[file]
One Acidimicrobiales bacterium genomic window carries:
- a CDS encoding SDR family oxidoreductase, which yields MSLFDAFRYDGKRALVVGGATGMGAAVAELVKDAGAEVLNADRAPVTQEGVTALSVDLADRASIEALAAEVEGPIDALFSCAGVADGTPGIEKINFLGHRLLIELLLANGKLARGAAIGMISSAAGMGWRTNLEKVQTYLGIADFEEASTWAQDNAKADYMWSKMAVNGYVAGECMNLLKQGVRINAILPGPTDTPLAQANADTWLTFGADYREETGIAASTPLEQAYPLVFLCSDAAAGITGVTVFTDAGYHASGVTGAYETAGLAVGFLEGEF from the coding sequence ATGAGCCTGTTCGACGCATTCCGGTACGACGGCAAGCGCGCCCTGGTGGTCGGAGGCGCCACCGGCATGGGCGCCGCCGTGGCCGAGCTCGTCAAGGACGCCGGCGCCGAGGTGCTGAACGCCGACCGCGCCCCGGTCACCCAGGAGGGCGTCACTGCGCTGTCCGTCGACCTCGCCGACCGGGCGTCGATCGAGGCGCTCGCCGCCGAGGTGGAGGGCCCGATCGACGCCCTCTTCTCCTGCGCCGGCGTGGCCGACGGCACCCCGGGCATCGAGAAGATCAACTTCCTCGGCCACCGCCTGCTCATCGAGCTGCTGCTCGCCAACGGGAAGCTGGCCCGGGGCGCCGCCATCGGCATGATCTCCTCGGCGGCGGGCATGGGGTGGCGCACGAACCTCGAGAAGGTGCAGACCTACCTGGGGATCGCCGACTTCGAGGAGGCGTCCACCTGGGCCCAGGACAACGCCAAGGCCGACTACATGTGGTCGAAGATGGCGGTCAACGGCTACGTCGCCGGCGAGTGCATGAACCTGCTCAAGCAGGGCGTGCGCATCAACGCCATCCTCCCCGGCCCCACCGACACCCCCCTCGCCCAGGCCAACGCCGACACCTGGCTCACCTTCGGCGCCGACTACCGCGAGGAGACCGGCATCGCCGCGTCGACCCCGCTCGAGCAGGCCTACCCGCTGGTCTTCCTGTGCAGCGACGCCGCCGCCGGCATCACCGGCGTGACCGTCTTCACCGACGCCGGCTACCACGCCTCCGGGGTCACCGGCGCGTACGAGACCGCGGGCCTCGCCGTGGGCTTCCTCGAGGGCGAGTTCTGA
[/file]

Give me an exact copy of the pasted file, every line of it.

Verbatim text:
One Acidimicrobiales bacterium genomic window carries:
- a CDS encoding SDR family oxidoreductase, which yields MSLFDAFRYDGKRALVVGGATGMGAAVAELVKDAGAEVLNADRAPVTQEGVTALSVDLADRASIEALAAEVEGPIDALFSCAGVADGTPGIEKINFLGHRLLIELLLANGKLARGAAIGMISSAAGMGWRTNLEKVQTYLGIADFEEASTWAQDNAKADYMWSKMAVNGYVAGECMNLLKQGVRINAILPGPTDTPLAQANADTWLTFGADYREETGIAASTPLEQAYPLVFLCSDAAAGITGVTVFTDAGYHASGVTGAYETAGLAVGFLEGEF from the coding sequence ATGAGCCTGTTCGACGCATTCCGGTACGACGGCAAGCGCGCCCTGGTGGTCGGAGGCGCCACCGGCATGGGCGCCGCCGTGGCCGAGCTCGTCAAGGACGCCGGCGCCGAGGTGCTGAACGCCGACCGCGCCCCGGTCACCCAGGAGGGCGTCACTGCGCTGTCCGTCGACCTCGCCGACCGGGCGTCGATCGAGGCGCTCGCCGCCGAGGTGGAGGGCCCGATCGACGCCCTCTTCTCCTGCGCCGGCGTGGCCGACGGCACCCCGGGCATCGAGAAGATCAACTTCCTCGGCCACCGCCTGCTCATCGAGCTGCTGCTCGCCAACGGGAAGCTGGCCCGGGGCGCCGCCATCGGCATGATCTCCTCGGCGGCGGGCATGGGGTGGCGCACGAACCTCGAGAAGGTGCAGACCTACCTGGGGATCGCCGACTTCGAGGAGGCGTCCACCTGGGCCCAGGACAACGCCAAGGCCGACTACATGTGGTCGAAGATGGCGGTCAACGGCTACGTCGCCGGCGAGTGCATGAACCTGCTCAAGCAGGGCGTGCGCATCAACGCCATCCTCCCCGGCCCCACCGACACCCCCCTCGCCCAGGCCAACGCCGACACCTGGCTCACCTTCGGCGCCGACTACCGCGAGGAGACCGGCATCGCCGCGTCGACCCCGCTCGAGCAGGCCTACCCGCTGGTCTTCCTGTGCAGCGACGCCGCCGCCGGCATCACCGGCGTGACCGTCTTCACCGACGCCGGCTACCACGCCTCCGGGGTCACCGGCGCGTACGAGACCGCGGGCCTCGCCGTGGGCTTCCTCGAGGGCGAGTTCTGA